But the cold will be good for Emma, it is cool enough to run until about 11am.

Nambia is also dry. We are in a desert. I’ve learned to keep lipsalve with me at all times. And the nights are long. It is dark from 6pm until 6am. Windhoek is pretty safe during the day but its best to be home by night. A couple of nights ago two men broke into the hostel and attacked one of the guests with a knife. He was swift and clever enough to be able to defend himself but the intruders stole several laptops. It is a reminder to be careful.

What strikes me most, however, is how friendly and helpful most people are. Villa Moringa, a gorgeous place, where we stayed initially, are storing most of our kit for us, whilst we sleep in cheaper places.

Drs Keletso and Barbaria Nyathi, who run Maerua medical practice have been looking after us. I contacted Keletso after reading his profile on Explorers Connect. (If you are planning an adventure you should check out Explorers Connect). Keletso is a doctor and ultra runner interested in adventure so, I thought he might like to join us. Sadly, due to work commitments he couldn’t but, he and his wife, have welcomed us, given us essential advice on what we need to do to be legal and will be teaching us first aid. They are incredibly hard working, constantly laughing at life and a pleasure to be with. I can’t wait for them to meet Emma.

New friends, Drs Keletso and Barbara Nyathi of Maerua Medical Centre, Namiba.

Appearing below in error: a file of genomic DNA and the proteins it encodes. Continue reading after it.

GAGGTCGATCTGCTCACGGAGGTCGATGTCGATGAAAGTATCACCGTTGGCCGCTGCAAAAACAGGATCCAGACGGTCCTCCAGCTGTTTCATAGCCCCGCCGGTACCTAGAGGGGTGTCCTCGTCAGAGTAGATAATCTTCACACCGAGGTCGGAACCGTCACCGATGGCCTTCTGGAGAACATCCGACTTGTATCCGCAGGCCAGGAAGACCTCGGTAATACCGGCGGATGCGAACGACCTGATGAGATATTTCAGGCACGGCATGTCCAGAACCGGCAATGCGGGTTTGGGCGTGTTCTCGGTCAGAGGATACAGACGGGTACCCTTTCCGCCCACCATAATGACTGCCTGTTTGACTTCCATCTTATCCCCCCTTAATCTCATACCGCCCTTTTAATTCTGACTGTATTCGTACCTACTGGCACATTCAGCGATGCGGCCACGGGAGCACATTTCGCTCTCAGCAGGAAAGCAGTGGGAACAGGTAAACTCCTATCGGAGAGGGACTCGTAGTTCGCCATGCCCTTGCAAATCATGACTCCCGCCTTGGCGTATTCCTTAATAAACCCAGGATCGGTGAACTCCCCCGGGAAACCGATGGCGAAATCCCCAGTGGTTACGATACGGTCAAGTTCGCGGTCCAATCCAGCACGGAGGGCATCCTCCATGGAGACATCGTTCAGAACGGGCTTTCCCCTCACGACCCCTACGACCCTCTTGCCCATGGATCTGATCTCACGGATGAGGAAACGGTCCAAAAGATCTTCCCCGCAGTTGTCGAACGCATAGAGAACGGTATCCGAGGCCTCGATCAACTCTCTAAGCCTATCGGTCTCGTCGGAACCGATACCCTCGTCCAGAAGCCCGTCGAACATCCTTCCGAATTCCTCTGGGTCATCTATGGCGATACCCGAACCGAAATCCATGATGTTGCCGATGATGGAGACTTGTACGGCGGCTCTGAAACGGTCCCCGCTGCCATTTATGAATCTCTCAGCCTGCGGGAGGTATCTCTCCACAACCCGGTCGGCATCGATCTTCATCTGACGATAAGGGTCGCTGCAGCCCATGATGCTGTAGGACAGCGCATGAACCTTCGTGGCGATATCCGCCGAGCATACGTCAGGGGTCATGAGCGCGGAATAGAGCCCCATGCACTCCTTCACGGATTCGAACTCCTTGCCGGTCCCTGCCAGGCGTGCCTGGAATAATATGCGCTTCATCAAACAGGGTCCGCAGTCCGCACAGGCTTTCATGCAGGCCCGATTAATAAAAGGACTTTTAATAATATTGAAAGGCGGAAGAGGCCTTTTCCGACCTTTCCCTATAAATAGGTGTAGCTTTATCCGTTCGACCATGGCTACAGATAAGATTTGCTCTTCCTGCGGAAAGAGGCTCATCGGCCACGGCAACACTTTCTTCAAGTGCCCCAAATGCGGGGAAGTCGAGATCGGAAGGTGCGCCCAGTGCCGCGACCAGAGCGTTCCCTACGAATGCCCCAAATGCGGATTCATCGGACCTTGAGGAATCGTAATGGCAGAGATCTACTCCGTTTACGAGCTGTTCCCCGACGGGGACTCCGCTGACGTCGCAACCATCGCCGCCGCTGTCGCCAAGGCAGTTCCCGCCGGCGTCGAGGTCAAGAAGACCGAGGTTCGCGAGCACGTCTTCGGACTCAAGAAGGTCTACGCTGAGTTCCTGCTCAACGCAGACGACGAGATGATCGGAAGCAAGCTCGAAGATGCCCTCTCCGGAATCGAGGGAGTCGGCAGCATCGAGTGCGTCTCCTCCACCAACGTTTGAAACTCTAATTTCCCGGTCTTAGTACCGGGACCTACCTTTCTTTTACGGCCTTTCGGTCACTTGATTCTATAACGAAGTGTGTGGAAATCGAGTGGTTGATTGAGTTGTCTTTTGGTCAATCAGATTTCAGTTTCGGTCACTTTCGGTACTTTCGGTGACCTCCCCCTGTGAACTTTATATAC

New friends, Drs Keletso and Barbara Nyathi of Maerua Medical Centre, Namiba.

Indira, Keletso and Nyathi’s receptionist, has been showing us around. She welcomed us into her story and educated me on what life is really like to grow up in Katatura. She took us to her grandmother’s house where she was raised and to a local restaurant. For dessert, we went to the meat market where we discovered the most delicious Namibian spice to have with a BBQ.

We have also been preparing for Emma, Mike and Cleo’s arrival: finding out where to get the last bits to kit out the car (Cymot); contacting radio stations (Kosmos, RadioWave, One Africa); making sure our agent who will be getting the car through customs has all the necessary documents; and getting to know the city.

Tomorrow, we shall set off on a 5 hour minibus taxi journey to Walvis Bay to fetch the car, Cleopatra. Fingers crossed she comes through with everything intact.

Things we learnt:

Its winter bring warm clothes in August

August is peak season, book accommodation in advance

Its very dry

You can buy almost everything here that you can get in the UK

You need a GB sticker for the car

You need to get a Cross Border Certificate for cars on a temporary import

Paint your car white, everyone else has, its probably a good idea.

Cleopatra – the movie star